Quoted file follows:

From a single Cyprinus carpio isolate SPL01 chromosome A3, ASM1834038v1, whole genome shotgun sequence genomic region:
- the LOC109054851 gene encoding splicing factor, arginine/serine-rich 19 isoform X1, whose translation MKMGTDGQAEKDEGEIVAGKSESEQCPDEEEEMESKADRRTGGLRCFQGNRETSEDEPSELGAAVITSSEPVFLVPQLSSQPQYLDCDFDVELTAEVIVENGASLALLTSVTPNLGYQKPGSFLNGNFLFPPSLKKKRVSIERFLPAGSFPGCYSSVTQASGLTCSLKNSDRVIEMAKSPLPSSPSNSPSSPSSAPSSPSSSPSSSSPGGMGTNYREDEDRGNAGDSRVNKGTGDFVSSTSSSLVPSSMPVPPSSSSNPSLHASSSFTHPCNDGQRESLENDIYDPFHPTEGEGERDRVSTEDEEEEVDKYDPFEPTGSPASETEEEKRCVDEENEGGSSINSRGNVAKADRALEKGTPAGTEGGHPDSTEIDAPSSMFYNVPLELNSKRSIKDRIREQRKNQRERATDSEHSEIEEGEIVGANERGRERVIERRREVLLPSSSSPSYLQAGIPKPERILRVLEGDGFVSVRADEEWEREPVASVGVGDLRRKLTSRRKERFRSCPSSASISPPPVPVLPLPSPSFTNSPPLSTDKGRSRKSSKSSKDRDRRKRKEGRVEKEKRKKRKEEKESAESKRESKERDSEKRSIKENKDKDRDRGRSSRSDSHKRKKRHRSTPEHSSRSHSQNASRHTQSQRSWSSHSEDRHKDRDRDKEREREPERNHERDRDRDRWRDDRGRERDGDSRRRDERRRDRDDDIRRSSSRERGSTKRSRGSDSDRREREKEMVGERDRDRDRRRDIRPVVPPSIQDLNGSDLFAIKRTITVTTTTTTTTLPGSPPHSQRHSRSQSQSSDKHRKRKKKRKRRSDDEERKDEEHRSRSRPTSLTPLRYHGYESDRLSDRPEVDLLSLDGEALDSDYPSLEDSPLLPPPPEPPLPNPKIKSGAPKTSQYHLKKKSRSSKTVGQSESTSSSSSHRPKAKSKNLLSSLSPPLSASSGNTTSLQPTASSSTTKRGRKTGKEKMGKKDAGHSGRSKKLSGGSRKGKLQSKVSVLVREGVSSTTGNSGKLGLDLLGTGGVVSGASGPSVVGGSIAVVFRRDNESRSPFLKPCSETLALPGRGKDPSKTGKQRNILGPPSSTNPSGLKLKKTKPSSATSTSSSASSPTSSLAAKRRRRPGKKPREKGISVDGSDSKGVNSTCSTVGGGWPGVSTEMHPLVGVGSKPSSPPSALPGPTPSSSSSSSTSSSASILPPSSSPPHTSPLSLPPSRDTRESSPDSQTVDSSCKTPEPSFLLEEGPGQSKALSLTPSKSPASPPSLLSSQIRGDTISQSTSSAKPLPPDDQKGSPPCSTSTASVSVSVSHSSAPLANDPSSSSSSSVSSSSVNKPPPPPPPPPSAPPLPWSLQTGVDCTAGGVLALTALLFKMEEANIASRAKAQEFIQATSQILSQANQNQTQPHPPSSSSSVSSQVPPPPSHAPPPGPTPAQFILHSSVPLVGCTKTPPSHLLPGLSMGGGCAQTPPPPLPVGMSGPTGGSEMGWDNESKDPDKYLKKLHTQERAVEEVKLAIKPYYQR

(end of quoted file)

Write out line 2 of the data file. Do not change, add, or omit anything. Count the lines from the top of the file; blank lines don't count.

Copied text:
- the LOC109054851 gene encoding splicing factor, arginine/serine-rich 19 isoform X1, whose translation MKMGTDGQAEKDEGEIVAGKSESEQCPDEEEEMESKADRRTGGLRCFQGNRETSEDEPSELGAAVITSSEPVFLVPQLSSQPQYLDCDFDVELTAEVIVENGASLALLTSVTPNLGYQKPGSFLNGNFLFPPSLKKKRVSIERFLPAGSFPGCYSSVTQASGLTCSLKNSDRVIEMAKSPLPSSPSNSPSSPSSAPSSPSSSPSSSSPGGMGTNYREDEDRGNAGDSRVNKGTGDFVSSTSSSLVPSSMPVPPSSSSNPSLHASSSFTHPCNDGQRESLENDIYDPFHPTEGEGERDRVSTEDEEEEVDKYDPFEPTGSPASETEEEKRCVDEENEGGSSINSRGNVAKADRALEKGTPAGTEGGHPDSTEIDAPSSMFYNVPLELNSKRSIKDRIREQRKNQRERATDSEHSEIEEGEIVGANERGRERVIERRREVLLPSSSSPSYLQAGIPKPERILRVLEGDGFVSVRADEEWEREPVASVGVGDLRRKLTSRRKERFRSCPSSASISPPPVPVLPLPSPSFTNSPPLSTDKGRSRKSSKSSKDRDRRKRKEGRVEKEKRKKRKEEKESAESKRESKERDSEKRSIKENKDKDRDRGRSSRSDSHKRKKRHRSTPEHSSRSHSQNASRHTQSQRSWSSHSEDRHKDRDRDKEREREPERNHERDRDRDRWRDDRGRERDGDSRRRDERRRDRDDDIRRSSSRERGSTKRSRGSDSDRREREKEMVGERDRDRDRRRDIRPVVPPSIQDLNGSDLFAIKRTITVTTTTTTTTLPGSPPHSQRHSRSQSQSSDKHRKRKKKRKRRSDDEERKDEEHRSRSRPTSLTPLRYHGYESDRLSDRPEVDLLSLDGEALDSDYPSLEDSPLLPPPPEPPLPNPKIKSGAPKTSQYHLKKKSRSSKTVGQSESTSSSSSHRPKAKSKNLLSSLSPPLSASSGNTTSLQPTASSSTTKRGRKTGKEKMGKKDAGHSGRSKKLSGGSRKGKLQSKVSVLVREGVSSTTGNSGKLGLDLLGTGGVVSGASGPSVVGGSIAVVFRRDNESRSPFLKPCSETLALPGRGKDPSKTGKQRNILGPPSSTNPSGLKLKKTKPSSATSTSSSASSPTSSLAAKRRRRPGKKPREKGISVDGSDSKGVNSTCSTVGGGWPGVSTEMHPLVGVGSKPSSPPSALPGPTPSSSSSSSTSSSASILPPSSSPPHTSPLSLPPSRDTRESSPDSQTVDSSCKTPEPSFLLEEGPGQSKALSLTPSKSPASPPSLLSSQIRGDTISQSTSSAKPLPPDDQKGSPPCSTSTASVSVSVSHSSAPLANDPSSSSSSSVSSSSVNKPPPPPPPPPSAPPLPWSLQTGVDCTAGGVLALTALLFKMEEANIASRAKAQEFIQATSQILSQANQNQTQPHPPSSSSSVSSQVPPPPSHAPPPGPTPAQFILHSSVPLVGCTKTPPSHLLPGLSMGGGCAQTPPPPLPVGMSGPTGGSEMGWDNESKDPDKYLKKLHTQERAVEEVKLAIKPYYQR